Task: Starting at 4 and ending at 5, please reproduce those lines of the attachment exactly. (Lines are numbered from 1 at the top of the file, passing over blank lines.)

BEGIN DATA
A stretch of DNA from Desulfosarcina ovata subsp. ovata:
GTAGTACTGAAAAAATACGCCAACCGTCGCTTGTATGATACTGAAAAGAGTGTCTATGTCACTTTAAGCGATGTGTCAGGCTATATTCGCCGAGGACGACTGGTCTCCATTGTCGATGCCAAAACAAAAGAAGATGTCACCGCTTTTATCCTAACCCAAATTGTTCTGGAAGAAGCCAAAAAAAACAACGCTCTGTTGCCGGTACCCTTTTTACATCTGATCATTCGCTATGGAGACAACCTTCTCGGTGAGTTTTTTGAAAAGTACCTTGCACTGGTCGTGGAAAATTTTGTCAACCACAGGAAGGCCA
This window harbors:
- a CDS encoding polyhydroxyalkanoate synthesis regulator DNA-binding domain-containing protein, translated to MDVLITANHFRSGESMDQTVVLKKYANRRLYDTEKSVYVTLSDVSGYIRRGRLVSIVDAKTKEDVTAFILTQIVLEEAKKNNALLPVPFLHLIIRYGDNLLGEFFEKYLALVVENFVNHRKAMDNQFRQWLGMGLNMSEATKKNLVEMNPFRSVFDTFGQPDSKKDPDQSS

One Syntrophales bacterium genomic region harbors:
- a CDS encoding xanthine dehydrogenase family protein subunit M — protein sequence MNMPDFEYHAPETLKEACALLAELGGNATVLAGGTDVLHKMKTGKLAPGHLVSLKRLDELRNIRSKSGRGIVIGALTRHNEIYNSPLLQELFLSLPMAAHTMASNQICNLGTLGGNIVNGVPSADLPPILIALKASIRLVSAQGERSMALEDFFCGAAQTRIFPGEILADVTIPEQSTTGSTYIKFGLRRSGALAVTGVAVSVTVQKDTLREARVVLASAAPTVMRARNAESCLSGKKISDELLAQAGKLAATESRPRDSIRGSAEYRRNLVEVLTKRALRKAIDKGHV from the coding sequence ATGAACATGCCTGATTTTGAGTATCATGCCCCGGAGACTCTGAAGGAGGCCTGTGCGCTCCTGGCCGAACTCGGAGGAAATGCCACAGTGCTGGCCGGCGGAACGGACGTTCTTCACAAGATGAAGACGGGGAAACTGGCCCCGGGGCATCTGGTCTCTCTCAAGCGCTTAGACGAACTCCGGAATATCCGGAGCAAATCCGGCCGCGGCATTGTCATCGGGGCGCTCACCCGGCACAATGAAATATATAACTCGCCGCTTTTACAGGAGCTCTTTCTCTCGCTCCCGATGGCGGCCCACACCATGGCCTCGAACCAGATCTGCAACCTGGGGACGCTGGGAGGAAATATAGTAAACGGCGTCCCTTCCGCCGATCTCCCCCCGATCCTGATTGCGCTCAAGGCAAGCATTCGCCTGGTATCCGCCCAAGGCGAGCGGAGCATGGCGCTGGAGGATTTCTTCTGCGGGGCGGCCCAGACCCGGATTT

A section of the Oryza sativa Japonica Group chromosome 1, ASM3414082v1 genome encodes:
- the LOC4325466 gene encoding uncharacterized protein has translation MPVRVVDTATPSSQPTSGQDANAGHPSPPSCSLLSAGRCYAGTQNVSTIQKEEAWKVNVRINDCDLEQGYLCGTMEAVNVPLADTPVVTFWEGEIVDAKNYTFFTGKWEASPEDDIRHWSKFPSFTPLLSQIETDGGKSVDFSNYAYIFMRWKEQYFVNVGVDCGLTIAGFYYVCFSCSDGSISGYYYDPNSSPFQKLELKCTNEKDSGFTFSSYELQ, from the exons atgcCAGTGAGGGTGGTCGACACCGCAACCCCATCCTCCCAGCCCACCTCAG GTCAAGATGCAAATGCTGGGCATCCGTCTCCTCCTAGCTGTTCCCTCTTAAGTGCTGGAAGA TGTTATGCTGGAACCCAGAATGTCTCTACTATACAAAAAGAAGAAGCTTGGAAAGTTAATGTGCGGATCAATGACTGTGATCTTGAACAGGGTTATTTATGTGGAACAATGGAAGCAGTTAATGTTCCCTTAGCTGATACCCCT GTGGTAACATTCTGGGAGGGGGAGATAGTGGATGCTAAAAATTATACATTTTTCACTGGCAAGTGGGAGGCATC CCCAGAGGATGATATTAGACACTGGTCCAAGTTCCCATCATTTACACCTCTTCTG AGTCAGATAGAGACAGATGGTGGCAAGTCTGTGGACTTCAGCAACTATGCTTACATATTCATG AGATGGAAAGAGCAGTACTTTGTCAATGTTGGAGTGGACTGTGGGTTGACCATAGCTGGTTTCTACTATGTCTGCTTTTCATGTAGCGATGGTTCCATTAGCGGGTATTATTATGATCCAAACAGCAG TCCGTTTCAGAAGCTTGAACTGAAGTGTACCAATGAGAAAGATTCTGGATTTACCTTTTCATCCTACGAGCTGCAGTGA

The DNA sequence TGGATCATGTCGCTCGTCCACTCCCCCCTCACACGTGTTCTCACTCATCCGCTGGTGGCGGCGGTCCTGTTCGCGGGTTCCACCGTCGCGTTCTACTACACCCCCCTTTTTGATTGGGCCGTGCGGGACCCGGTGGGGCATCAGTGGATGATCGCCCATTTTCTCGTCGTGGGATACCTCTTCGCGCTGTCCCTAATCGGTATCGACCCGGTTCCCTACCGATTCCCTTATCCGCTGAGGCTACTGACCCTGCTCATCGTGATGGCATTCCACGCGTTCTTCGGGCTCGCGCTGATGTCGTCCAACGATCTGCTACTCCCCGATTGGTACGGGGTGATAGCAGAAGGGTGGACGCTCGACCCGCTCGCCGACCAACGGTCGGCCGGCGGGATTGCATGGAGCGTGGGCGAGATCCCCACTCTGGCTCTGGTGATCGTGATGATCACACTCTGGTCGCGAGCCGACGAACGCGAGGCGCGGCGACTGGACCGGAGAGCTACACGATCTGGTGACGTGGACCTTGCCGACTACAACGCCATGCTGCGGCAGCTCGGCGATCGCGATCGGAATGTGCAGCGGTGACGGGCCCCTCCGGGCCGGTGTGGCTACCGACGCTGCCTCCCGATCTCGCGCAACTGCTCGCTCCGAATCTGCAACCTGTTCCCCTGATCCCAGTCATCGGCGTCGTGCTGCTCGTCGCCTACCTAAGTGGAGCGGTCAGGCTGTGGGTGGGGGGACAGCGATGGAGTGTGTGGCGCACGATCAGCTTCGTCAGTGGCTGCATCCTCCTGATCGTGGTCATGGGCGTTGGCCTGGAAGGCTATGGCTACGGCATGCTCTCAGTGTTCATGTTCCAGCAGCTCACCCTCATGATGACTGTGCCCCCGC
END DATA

- a CDS encoding polyhydroxyalkanoate synthesis regulator DNA-binding domain-containing protein, translated to MDVLITANHFRSGESMDQTVVLKKYANRRLYDTEKSVYVTLSDVSGYIRRGRLVSIVDAKTKEDVTAFILTQIVLEEAKKNNALLPVPFLHLIIRYGDNLLGEFFEKYLALVVENFVNHRKAMDNQFRQWLGMGLNMSEATKKNLVEMNPFRSVFDTFGQPDSKKDPDQSS

One Syntrophales bacterium genomic region harbors: